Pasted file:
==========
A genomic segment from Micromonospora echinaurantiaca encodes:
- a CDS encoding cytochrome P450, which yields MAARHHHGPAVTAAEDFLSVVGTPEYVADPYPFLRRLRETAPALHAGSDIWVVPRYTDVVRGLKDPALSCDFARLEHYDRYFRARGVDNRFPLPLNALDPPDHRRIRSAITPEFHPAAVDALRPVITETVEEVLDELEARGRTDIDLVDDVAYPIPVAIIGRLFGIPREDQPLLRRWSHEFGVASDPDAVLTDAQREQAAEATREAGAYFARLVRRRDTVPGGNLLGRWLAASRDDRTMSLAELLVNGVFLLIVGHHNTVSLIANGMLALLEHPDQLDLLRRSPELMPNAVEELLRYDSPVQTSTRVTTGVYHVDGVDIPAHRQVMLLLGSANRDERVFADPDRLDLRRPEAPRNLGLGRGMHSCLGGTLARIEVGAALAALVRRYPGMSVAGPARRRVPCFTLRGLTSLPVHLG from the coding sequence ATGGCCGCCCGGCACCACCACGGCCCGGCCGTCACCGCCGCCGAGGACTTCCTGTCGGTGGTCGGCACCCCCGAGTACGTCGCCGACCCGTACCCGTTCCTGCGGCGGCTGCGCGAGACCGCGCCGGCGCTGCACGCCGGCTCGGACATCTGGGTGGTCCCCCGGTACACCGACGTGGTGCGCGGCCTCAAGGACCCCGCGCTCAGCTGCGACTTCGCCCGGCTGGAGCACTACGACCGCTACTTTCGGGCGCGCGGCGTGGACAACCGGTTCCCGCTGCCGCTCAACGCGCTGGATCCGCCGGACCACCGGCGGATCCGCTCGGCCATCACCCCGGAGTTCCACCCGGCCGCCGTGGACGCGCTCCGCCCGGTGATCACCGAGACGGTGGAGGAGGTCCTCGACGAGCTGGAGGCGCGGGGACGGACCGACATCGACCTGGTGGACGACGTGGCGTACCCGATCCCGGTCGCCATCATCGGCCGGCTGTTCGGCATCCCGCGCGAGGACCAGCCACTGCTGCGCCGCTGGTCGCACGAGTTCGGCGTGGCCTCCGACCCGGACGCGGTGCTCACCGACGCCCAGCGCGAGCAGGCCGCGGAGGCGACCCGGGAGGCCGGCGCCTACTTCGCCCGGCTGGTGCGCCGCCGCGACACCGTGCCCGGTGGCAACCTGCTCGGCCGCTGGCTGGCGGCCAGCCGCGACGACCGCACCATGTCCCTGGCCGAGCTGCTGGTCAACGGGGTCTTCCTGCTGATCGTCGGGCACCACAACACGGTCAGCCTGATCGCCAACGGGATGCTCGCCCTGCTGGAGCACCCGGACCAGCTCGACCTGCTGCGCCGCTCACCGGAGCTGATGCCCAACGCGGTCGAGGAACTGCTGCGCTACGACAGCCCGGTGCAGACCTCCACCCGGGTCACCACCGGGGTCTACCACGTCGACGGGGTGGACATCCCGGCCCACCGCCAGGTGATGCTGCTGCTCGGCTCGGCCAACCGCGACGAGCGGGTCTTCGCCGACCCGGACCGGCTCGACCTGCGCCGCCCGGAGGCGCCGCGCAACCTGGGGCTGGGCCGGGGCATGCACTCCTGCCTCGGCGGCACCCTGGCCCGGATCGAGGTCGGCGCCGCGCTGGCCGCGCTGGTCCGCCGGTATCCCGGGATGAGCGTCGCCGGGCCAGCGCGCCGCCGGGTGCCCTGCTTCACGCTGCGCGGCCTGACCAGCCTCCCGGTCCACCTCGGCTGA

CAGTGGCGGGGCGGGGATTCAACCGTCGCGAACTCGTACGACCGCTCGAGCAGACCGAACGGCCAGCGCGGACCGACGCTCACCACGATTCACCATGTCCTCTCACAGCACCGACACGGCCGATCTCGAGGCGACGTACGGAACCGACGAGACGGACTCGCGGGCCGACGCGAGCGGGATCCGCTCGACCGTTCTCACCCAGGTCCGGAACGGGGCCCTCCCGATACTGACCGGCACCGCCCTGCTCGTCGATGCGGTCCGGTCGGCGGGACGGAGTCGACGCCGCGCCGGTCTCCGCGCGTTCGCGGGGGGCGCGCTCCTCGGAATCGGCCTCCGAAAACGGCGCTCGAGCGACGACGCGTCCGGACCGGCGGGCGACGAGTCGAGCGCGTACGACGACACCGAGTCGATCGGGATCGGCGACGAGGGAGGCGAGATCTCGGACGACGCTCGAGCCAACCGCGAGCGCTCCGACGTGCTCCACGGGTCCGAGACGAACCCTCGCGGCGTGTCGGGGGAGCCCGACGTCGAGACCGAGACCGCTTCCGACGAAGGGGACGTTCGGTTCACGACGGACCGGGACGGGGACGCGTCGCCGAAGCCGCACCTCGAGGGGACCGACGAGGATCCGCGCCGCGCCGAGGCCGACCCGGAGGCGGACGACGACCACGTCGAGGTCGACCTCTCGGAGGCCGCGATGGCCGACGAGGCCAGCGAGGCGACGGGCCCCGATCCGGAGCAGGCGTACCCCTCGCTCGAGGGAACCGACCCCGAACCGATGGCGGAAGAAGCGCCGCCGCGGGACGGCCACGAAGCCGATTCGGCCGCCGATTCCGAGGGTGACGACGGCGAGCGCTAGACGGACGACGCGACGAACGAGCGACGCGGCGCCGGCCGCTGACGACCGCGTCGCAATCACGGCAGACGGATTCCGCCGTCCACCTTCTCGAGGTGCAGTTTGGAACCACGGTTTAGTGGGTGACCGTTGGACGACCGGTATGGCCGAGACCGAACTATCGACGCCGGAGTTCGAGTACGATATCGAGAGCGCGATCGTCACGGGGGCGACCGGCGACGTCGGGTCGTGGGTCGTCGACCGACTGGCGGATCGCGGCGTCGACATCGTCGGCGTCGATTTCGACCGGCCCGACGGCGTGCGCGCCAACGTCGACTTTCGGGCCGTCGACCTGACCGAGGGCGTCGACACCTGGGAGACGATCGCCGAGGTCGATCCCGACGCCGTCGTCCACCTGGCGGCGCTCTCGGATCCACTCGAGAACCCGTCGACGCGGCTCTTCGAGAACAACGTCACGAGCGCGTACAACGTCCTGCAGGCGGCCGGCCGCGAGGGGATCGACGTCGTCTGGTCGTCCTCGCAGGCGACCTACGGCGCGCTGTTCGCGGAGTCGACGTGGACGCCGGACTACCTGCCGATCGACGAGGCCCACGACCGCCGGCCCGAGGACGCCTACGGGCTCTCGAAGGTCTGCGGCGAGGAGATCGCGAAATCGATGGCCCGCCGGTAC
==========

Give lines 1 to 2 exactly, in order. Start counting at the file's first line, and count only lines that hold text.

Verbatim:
A genomic segment from Micromonospora echinaurantiaca encodes:
- a CDS encoding cytochrome P450, which yields MAARHHHGPAVTAAEDFLSVVGTPEYVADPYPFLRRLRETAPALHAGSDIWVVPRYTDVVRGLKDPALSCDFARLEHYDRYFRARGVDNRFPLPLNALDPPDHRRIRSAITPEFHPAAVDALRPVITETVEEVLDELEARGRTDIDLVDDVAYPIPVAIIGRLFGIPREDQPLLRRWSHEFGVASDPDAVLTDAQREQAAEATREAGAYFARLVRRRDTVPGGNLLGRWLAASRDDRTMSLAELLVNGVFLLIVGHHNTVSLIANGMLALLEHPDQLDLLRRSPELMPNAVEELLRYDSPVQTSTRVTTGVYHVDGVDIPAHRQVMLLLGSANRDERVFADPDRLDLRRPEAPRNLGLGRGMHSCLGGTLARIEVGAALAALVRRYPGMSVAGPARRRVPCFTLRGLTSLPVHLG from the coding sequence ATGGCCGCCCGGCACCACCACGGCCCGGCCGTCACCGCCGCCGAGGACTTCCTGTCGGTGGTCGGCACCCCCGAGTACGTCGCCGACCCGTACCCGTTCCTGCGGCGGCTGCGCGAGACCGCGCCGGCGCTGCACGCCGGCTCGGACATCTGGGTGGTCCCCCGGTACACCGACGTGGTGCGCGGCCTCAAGGACCCCGCGCTCAGCTGCGACTTCGCCCGGCTGGAGCACTACGACCGCTACTTTCGGGCGCGCGGCGTGGACAACCGGTTCCCGCTGCCGCTCAACGCGCTGGATCCGCCGGACCACCGGCGGATCCGCTCGGCCATCACCCCGGAGTTCCACCCGGCCGCCGTGGACGCGCTCCGCCCGGTGATCACCGAGACGGTGGAGGAGGTCCTCGACGAGCTGGAGGCGCGGGGACGGACCGACATCGACCTGGTGGACGACGTGGCGTACCCGATCCCGGTCGCCATCATCGGCCGGCTGTTCGGCATCCCGCGCGAGGACCAGCCACTGCTGCGCCGCTGGTCGCACGAGTTCGGCGTGGCCTCCGACCCGGACGCGGTGCTCACCGACGCCCAGCGCGAGCAGGCCGCGGAGGCGACCCGGGAGGCCGGCGCCTACTTCGCCCGGCTGGTGCGCCGCCGCGACACCGTGCCCGGTGGCAACCTGCTCGGCCGCTGGCTGGCGGCCAGCCGCGACGACCGCACCATGTCCCTGGCCGAGCTGCTGGTCAACGGGGTCTTCCTGCTGATCGTCGGGCACCACAACACGGTCAGCCTGATCGCCAACGGGATGCTCGCCCTGCTGGAGCACCCGGACCAGCTCGACCTGCTGCGCCGCTCACCGGAGCTGATGCCCAACGCGGTCGAGGAACTGCTGCGCTACGACAGCCCGGTGCAGACCTCCACCCGGGTCACCACCGGGGTCTACCACGTCGACGGGGTGGACATCCCGGCCCACCGCCAGGTGATGCTGCTGCTCGGCTCGGCCAACCGCGACGAGCGGGTCTTCGCCGACCCGGACCGGCTCGACCTGCGCCGCCCGGAGGCGCCGCGCAACCTGGGGCTGGGCCGGGGCATGCACTCCTGCCTCGGCGGCACCCTGGCCCGGATCGAGGTCGGCGCCGCGCTGGCCGCGCTGGTCCGCCGGTATCCCGGGATGAGCGTCGCCGGGCCAGCGCGCCGCCGGGTGCCCTGCTTCACGCTGCGCGGCCTGACCAGCCTCCCGGTCCACCTCGGCTGA